As such, understanding how to make these shifts as seamless as possible is essential. You can’t predict flux, but you can prepare for it — and the start of 2020 provided a stark highlight as to where preparations were either lagging or non-existent across all industries.

Breaking down barriers

So how do you get around it? How do you prepare? Accessibility is key, as is transparency when someone might be heads-down — the situation that is very evident working together in an office. Drop a note around the team saying you’re going dark for an hour to concentrate on something — and if anyone has a question, ask it now, hold fire, or go to someone else.

Keeping lines of communication open is essential — and this starts at the top. Everyone should be made to feel just as comfortable asking a question across IM or email as if they were to ask it across a desk.

Simply listening. It seems obvious but ensuring everyone has time to talk through challenges — including home / mental health / personal where confident to do so — is critical. This could be in the form of regular, scheduled 1:1s or from those leading teams and accounts proactively checking in to see where help can be offered.

Returning to the office

Of course, once it’s safe to do so, bringing the team back together in an office is an obvious solution to the problem. BUT, essentially, it has to be done on their terms. Mandating a return forcing people outside of comfort zones if they are nervous about developments.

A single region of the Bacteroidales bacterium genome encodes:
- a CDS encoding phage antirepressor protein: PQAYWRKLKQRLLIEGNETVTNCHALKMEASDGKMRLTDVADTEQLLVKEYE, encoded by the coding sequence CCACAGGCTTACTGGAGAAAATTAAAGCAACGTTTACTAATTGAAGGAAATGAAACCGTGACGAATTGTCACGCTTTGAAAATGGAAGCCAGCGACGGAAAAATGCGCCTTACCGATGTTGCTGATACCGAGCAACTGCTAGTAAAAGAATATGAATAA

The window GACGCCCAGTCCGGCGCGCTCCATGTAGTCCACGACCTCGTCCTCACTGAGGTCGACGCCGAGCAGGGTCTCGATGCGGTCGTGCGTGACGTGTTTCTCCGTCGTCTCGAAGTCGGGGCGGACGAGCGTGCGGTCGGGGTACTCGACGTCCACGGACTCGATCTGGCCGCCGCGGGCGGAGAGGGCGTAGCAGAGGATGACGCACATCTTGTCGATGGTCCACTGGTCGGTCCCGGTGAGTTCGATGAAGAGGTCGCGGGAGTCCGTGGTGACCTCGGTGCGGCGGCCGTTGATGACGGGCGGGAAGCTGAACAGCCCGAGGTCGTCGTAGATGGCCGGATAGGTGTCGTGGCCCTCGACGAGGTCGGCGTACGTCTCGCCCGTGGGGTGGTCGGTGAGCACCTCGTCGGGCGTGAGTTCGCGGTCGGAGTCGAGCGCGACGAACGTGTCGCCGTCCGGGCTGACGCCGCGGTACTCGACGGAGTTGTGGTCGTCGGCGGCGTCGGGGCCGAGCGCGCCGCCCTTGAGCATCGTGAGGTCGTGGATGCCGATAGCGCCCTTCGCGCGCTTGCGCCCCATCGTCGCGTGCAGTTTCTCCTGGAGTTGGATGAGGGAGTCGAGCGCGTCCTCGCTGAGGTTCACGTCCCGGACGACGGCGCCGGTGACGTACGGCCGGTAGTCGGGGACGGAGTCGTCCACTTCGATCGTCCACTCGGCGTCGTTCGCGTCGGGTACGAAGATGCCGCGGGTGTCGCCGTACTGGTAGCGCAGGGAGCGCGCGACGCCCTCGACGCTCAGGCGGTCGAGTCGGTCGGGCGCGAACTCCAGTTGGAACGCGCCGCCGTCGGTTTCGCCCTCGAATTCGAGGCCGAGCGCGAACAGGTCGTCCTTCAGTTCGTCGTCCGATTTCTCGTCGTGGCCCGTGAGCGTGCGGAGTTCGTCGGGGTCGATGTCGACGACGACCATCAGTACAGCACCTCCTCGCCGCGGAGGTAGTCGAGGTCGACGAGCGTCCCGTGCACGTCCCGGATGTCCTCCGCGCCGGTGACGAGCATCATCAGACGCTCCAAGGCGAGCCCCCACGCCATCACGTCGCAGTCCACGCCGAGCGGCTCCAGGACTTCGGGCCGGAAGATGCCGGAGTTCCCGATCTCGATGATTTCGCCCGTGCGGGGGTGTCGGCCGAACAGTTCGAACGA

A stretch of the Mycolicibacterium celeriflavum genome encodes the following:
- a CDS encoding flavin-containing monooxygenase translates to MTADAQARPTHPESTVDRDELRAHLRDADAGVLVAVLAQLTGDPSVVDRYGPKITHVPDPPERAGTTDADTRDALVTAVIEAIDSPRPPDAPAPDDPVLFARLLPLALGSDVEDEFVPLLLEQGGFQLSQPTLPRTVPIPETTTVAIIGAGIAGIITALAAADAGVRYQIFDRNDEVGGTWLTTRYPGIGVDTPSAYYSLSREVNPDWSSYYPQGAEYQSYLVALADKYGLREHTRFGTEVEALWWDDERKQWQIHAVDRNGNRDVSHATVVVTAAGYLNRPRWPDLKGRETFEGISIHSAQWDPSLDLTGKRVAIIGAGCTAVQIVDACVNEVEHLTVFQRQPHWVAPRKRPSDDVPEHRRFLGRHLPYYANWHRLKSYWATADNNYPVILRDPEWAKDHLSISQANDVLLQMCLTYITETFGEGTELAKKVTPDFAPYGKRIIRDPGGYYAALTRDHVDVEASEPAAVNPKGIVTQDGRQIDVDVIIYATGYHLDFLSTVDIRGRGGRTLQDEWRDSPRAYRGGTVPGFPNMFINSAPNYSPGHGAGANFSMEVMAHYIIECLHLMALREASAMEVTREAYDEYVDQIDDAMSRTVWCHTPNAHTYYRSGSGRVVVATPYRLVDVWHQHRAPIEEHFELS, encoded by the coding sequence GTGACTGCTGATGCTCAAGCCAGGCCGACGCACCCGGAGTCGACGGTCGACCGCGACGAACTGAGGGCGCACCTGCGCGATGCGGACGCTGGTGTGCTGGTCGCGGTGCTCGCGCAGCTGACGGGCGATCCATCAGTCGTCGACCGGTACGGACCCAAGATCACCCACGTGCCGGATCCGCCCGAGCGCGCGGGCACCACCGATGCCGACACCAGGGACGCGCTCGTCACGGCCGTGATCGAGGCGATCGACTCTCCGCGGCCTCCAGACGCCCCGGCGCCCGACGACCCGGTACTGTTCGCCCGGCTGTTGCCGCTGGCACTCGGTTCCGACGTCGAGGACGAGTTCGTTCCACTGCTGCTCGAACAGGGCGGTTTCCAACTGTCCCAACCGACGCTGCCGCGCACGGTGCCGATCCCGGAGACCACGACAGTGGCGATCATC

Instead, keep the office door open for when the team want to go in — be it individually or as a group, deciding between them when they want to work together.

It’s an approach we’ve taken, and one which has worked well. The team based in London spends a few days a week together as that’s how they like to operate. I come in when they run out of coffee and the company card needs a trip to the Nespresso store just down the road on Regent Street. I’m Head of Caffeine.

Thinking of each other

It’s a possibly terrible cliché to end with, but at the core of maintaining the right culture is everyone thinking of how the others are getting on. Look out for the signs that someone needs a chat.

Put yourself in their shoes and imagine how their working day looks and how it aligns with their personal life.

And think of how you can make it better — not necessarily with the grandiose, but with the personal. When lockdown hit, my credit card statement included a stove-top coffee maker, some cacti, and a ukulele. We’d asked the team what would make their home life more fun. What would they want that they wouldn’t otherwise spend a hundred quid on?

They might not have been big ticket, but to the team, they meant much more. It showed we were thinking of them and how a small touch makes a big difference.

Granted, it also forced us to listen to AC/DC on the ukulele a couple of months later, but we’ll gloss over that. And, to be fair, it was actually bloody good.

Leave a Reply

Your email address will not be published.